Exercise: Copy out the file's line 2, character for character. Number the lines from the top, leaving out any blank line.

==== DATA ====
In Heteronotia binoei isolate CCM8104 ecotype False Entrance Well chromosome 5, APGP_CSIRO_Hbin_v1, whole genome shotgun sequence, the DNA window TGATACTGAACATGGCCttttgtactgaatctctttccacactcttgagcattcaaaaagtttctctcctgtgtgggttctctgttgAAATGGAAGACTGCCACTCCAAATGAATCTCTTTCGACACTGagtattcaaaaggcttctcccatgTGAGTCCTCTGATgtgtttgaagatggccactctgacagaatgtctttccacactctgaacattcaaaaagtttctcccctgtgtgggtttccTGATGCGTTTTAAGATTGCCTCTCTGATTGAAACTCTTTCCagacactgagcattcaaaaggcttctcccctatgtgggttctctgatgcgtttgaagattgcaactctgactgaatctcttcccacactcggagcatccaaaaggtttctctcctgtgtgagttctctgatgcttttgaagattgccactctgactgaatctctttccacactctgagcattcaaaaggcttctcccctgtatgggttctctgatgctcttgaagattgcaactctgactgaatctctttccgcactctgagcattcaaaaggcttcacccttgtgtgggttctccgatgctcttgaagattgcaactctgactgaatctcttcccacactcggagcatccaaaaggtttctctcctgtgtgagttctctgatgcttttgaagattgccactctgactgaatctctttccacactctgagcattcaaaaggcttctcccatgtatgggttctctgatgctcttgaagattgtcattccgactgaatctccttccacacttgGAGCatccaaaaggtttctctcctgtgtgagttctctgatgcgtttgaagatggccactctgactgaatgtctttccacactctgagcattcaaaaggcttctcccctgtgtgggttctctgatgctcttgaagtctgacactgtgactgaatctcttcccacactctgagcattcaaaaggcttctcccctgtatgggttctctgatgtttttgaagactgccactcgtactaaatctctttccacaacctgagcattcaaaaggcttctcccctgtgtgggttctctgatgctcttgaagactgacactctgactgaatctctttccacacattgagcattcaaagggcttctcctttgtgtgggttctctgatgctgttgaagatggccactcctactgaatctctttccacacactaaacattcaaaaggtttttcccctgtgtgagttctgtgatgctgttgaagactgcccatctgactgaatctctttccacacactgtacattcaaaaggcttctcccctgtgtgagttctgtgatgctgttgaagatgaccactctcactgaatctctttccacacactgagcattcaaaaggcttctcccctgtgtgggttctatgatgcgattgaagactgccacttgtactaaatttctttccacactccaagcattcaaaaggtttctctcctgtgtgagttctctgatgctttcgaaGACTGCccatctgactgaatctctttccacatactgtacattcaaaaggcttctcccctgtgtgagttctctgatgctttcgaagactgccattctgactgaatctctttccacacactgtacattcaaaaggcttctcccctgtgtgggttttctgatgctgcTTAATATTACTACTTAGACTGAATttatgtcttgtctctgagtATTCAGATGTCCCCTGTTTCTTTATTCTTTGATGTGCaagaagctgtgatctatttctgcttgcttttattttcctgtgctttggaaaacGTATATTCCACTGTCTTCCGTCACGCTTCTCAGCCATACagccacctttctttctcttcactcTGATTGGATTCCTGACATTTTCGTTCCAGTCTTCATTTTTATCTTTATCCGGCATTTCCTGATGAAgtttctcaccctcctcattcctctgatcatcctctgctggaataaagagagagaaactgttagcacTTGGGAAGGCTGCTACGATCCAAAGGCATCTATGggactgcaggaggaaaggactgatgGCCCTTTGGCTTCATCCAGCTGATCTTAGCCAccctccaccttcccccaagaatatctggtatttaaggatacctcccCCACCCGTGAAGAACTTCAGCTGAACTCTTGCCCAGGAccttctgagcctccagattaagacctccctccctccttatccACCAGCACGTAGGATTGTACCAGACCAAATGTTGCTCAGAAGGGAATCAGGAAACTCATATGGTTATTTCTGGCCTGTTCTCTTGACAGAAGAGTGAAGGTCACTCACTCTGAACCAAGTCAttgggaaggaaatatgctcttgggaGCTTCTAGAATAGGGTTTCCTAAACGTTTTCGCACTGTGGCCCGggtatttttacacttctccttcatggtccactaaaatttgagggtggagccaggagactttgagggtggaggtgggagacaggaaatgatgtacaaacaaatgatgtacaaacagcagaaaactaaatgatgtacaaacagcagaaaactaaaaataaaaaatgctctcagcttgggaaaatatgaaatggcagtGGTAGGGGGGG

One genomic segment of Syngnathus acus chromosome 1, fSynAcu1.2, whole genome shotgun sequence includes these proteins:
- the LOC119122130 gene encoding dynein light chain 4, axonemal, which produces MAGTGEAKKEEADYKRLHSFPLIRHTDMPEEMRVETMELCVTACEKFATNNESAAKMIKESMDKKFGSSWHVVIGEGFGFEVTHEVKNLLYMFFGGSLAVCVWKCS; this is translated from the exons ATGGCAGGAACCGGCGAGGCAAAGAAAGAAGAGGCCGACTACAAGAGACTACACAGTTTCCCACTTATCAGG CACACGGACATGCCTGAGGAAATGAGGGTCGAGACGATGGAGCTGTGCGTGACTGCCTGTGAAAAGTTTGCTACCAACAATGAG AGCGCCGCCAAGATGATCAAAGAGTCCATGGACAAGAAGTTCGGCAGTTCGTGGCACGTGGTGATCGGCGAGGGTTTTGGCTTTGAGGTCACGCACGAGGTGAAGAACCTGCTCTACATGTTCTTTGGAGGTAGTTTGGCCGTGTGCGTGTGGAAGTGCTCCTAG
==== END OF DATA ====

One genomic segment of Syngnathus acus chromosome 1, fSynAcu1.2, whole genome shotgun sequence includes these proteins: